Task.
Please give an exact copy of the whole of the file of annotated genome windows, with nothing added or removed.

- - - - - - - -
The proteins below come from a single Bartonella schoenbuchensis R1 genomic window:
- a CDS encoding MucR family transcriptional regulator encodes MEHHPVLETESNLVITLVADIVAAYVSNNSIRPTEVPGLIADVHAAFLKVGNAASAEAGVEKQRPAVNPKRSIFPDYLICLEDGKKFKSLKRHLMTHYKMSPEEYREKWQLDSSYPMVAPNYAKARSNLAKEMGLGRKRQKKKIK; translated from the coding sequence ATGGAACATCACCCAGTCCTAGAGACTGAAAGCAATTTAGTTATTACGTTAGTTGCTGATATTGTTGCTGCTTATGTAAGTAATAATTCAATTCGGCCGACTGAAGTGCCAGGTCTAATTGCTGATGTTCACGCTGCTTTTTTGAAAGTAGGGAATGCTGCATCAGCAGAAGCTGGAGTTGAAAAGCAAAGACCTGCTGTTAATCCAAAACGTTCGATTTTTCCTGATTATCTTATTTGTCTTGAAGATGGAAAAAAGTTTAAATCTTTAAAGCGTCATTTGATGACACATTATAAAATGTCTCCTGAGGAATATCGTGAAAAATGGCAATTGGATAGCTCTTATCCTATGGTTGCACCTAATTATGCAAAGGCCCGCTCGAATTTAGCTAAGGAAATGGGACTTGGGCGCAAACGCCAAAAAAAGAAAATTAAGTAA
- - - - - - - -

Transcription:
The proteins below come from a single Bartonella schoenbuchensis R1 genomic window:
- a CDS encoding MucR family transcriptional regulator encodes MEHHPVLETESNLVITLVADIVAAYVSNNSIRPTEVPGLIADVHAAFLKVGNAASAEAGVEKQRPAVNPKRSIFPDYLICLEDGKKFKSLKRHLMTHYKMSPEEYREKWQLDSSYPMVAPNYAKARSNLAKEMGLGRKRQKKKIK; translated from the coding sequence ATGGAACATCACCCAGTCCTAGAGACTGAAAGCAATTTAGTTATTACGTTAGTTGCTGATATTGTTGCTGCTTATGTAAGTAATAATTCAATTCGGCCGACTGAAGTGCCAGGTCTAATTGCTGATGTTCACGCTGCTTTTTTGAAAGTAGGGAATGCTGCATCAGCAGAAGCTGGAGTTGAAAAGCAAAGACCTGCTGTTAATCCAAAACGTTCGATTTTTCCTGATTATCTTATTTGTCTTGAAGATGGAAAAAAGTTTAAATCTTTAAAGCGTCATTTGATGACACATTATAAAATGTCTCCTGAGGAATATCGTGAAAAATGGCAATTGGATAGCTCTTATCCTATGGTTGCACCTAATTATGCAAAGGCCCGCTCGAATTTAGCTAAGGAAATGGGACTTGGGCGCAAACGCCAAAAAAAGAAAATTAAGTAA